Sunday, May 18, 2003

Auto racing insider

IRL has much to gain from its diversity

By Dustin Dow
The Cincinnati Enquirer

It was probably the first auto race you ever watched as a kid.

Back then, the Indianapolis 500 was "the race." If you watched only one auto race a year, it was the 500. That's probably still true today, but there is no doubt that Indy has lost some of its luster.

And now this setback: After today's final qualifying session, there may not be a full 33-car field for the May 25 race because there aren't enough rides available. That's sad, because the 500 hasn't raced with a short field since 1947. Falling short this year would increase the feeling that Indy racing is slipping further behind NASCAR as America's favorite racing style.

As if the racing public needed more evidence.

For the first time ever, Indianapolis Motor Speedway has had to resort to advertising to get the word out about the race that still is not a sellout. This comes in a year when Helio Castroneves is driving for his third consecutive win at Indy.

Perhaps therein lies the problem. Not that Castroneves and Penske teammate Gil de Ferran dominate their sport, but that the league's best drivers are Brazilians, barely recognizable in the United States.

No one is saying the Indy Racing League should be reserved for American drivers, but the marketing department in Indianapolis could take a page out of the Houston Rockets' manual and create some interest in foreign drivers.

The IRL will never match NASCAR's All-American image, which is all the more reason to celebrate its own diversity.

WINSTON MOVES: The Winston, NASCAR's annual all-star race held Saturday at Lowe's Motor Speedway in Charlotte, N.C., may be moving to different venues on a rotating basis.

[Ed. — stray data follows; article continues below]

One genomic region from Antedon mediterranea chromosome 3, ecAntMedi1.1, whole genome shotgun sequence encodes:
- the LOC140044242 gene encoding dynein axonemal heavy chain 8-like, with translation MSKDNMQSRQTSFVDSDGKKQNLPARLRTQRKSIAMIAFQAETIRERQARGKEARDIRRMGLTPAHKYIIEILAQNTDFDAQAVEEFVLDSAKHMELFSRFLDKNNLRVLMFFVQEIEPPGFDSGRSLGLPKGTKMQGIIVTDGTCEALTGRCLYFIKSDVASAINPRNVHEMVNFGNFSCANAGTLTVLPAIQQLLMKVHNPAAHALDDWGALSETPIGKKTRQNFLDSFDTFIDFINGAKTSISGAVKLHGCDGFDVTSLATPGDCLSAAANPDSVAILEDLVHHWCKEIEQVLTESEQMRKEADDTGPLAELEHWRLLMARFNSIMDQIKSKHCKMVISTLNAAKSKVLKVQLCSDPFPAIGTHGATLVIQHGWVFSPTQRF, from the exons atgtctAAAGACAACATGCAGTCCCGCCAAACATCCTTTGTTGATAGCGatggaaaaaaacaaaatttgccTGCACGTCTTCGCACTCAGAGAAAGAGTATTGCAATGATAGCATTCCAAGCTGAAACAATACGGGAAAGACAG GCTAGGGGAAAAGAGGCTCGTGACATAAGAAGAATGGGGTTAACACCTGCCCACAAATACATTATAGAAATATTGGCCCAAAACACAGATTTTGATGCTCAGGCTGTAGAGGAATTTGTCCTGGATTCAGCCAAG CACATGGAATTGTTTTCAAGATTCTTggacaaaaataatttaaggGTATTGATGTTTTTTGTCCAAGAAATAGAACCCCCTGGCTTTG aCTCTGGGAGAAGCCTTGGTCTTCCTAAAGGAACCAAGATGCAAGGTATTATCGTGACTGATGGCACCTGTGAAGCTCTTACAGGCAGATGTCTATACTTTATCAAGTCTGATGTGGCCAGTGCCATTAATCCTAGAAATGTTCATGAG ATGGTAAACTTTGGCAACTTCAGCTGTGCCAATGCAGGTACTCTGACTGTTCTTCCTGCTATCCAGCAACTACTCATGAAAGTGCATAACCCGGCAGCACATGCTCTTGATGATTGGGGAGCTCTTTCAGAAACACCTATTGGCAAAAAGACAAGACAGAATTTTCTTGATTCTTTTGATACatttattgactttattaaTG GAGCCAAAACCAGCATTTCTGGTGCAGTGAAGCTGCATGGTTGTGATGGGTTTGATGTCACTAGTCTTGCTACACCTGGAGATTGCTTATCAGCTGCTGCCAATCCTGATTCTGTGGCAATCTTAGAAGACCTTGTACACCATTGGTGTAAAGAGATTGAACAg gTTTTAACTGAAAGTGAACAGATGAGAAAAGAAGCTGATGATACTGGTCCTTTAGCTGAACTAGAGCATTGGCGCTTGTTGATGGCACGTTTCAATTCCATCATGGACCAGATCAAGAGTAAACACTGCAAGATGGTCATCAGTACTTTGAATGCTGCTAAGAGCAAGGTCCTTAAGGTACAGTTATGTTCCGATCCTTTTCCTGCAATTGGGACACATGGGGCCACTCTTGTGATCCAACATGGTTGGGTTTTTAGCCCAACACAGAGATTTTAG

This would be a bold move on NASCAR's part, considering Charlotte is more or less the home of NASCAR. Though the move is unpopular with drivers who enjoy racing a non-points race in front of Charlotte fans, NASCAR can't ignore the building interest in its product around the nation.

Kentucky Speedway is still in consideration to receive a race, possibly as soon as next season, but it is unlikely to land The Winston. International Speedway Corporation, NASCAR's sister company that operates a third of its speedways, probably would rotate The Winston among its own tracks. But it will have to battle Speedway Motorsports president "Humpy" Wheeler, the general manager of Lowe's.

The fate of The Winston will come down to a grudge match between ISC and Wheeler.

In the end, ISC will win because it has NASCAR on its side.

WOMEN AND WHEELS: Kentucky Speedway made history last week when three female drivers started a race for the first time at the track.

That was certainly notable but not quite as impressive as what will take place June 6 at Texas Motor Speedway.

Craftsman Truck Series driver Shawna Robinson will debut her all-female pit crew, a first in NASCAR history, at the O'Reilly 400.

The move is a marketing ploy on the part of TMS to take advantage of the buzz that will be created by Annika Sorenstam's PGA Tour appearance two weeks prior to the race in the Bank of America Colonial, which is held 25 miles from TMS.

Women will be able to buy $10 seats that normally go for $45.


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IRL has much to gain from its diversity

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